The Creative University Conference (Hamilton, New Zealand)
The changing face of contemporary capitalism suggests a new form of university will be needed in the future, and that brings with it the need to re-think the university’s role in society and the economy. The university has been quite adept at shifting its organisational form in the past to respond to changes in its external environment.
However, universities as a focus for knowledge discovery and dissemination is a role under challenge from many things, including new forms of digital delivery, new demands for open and personalised learning and research, and the democratization of knowledge. Being creative has new and emerging meanings today, and is a capability being developed in many ways across many organisations and industries.
The creative university and all that infers for the changing university-economy nexus requires not only a shifting of individual and collective perspectives about what the university is today and what its future might be in a complex and changing environment, but also a shift in views about how the university is organised, its purpose and how work gets done to fulfil that purpose. For universities and people who work in them, therefore, the biggest challenge to responding to new forms of education and creativity has more to do with the way they think rather than the ability to change structures, curricula, delivery modes or internal processes.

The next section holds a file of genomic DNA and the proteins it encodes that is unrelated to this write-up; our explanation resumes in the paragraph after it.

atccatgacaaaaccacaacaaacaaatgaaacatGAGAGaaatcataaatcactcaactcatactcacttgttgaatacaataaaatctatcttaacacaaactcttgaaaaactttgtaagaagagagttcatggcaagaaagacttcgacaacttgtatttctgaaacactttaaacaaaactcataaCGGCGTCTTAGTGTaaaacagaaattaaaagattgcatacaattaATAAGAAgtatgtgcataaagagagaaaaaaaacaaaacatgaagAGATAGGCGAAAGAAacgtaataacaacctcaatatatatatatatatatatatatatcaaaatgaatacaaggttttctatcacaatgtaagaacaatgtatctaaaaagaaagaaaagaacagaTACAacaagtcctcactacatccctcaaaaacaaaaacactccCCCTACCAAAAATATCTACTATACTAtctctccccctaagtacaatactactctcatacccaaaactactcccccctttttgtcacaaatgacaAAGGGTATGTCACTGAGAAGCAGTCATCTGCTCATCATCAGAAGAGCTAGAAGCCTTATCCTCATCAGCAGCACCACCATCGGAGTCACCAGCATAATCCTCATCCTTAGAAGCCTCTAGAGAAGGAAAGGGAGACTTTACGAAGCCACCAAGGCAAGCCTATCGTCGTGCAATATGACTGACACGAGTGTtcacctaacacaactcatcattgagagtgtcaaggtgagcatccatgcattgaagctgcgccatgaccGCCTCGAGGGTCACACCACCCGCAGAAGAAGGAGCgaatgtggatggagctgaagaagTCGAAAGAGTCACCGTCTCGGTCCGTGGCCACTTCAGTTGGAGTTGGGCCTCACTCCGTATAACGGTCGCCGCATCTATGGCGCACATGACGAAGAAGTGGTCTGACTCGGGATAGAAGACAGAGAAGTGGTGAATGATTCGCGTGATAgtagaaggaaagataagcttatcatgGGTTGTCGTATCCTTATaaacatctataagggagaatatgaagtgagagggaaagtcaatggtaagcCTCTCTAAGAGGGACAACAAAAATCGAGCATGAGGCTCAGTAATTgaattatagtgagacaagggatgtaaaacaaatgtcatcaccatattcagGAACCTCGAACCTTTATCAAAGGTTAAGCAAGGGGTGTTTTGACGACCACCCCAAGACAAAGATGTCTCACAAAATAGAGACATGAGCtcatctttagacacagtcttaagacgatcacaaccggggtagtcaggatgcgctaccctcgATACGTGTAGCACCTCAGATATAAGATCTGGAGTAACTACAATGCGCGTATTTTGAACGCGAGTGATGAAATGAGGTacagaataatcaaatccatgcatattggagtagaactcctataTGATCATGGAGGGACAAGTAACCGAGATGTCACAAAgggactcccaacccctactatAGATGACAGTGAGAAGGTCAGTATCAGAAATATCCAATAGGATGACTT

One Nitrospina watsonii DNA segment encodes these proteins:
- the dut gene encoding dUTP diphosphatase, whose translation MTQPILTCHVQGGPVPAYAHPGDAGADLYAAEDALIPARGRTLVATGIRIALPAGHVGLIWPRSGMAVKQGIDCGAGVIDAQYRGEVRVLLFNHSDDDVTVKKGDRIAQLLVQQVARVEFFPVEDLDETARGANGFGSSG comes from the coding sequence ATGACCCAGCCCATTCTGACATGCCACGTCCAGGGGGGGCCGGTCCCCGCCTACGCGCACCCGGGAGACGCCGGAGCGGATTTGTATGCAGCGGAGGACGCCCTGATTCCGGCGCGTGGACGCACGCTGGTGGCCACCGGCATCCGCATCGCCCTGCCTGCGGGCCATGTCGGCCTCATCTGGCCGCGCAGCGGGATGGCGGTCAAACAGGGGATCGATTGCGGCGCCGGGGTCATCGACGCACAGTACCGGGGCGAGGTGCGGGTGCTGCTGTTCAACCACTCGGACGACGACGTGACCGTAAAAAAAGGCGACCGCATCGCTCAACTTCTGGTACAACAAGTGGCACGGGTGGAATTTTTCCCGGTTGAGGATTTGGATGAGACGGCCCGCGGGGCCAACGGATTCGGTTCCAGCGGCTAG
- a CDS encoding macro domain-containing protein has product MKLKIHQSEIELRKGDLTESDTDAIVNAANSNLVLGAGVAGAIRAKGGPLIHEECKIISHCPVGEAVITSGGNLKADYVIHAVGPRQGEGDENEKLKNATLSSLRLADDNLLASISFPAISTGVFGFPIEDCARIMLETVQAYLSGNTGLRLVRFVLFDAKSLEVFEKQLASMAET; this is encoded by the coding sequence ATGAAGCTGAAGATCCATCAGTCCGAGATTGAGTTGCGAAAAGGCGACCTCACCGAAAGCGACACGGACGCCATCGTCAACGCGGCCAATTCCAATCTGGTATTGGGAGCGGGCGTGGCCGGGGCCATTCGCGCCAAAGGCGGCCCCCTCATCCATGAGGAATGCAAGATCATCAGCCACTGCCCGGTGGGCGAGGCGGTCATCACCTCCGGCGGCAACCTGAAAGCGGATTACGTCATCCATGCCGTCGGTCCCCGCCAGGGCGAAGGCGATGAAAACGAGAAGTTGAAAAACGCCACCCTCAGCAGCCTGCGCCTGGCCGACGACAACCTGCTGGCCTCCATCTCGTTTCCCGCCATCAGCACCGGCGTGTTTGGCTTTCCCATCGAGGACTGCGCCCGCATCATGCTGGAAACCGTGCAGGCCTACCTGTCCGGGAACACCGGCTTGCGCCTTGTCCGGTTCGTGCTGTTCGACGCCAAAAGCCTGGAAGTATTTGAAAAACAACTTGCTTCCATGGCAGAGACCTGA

How and what people think about change now being experienced is determining decisions about strategy, structures and systems. It is these decisions that influence the university’s capacity and readiness to be able to shift its shape once more to respond to the transformation now occurring around education and research, and to redesign its role in the creative economy that is emerging.
This paper will explore how people in universities are responding to these external drivers of change around the creative university from three perspectives: first, how the work gets done (the collective culture); second, organisational interactions (observed behaviour/habits); and third, the power of worldviews (internal and individual understandings/assumptions/beliefs about the university and its role in society). The paper will investigate how these perspectives connect and collide with each other in the context of the economy/creativity context, and how those perspectives generate different actions and decisions influencing the future of the university.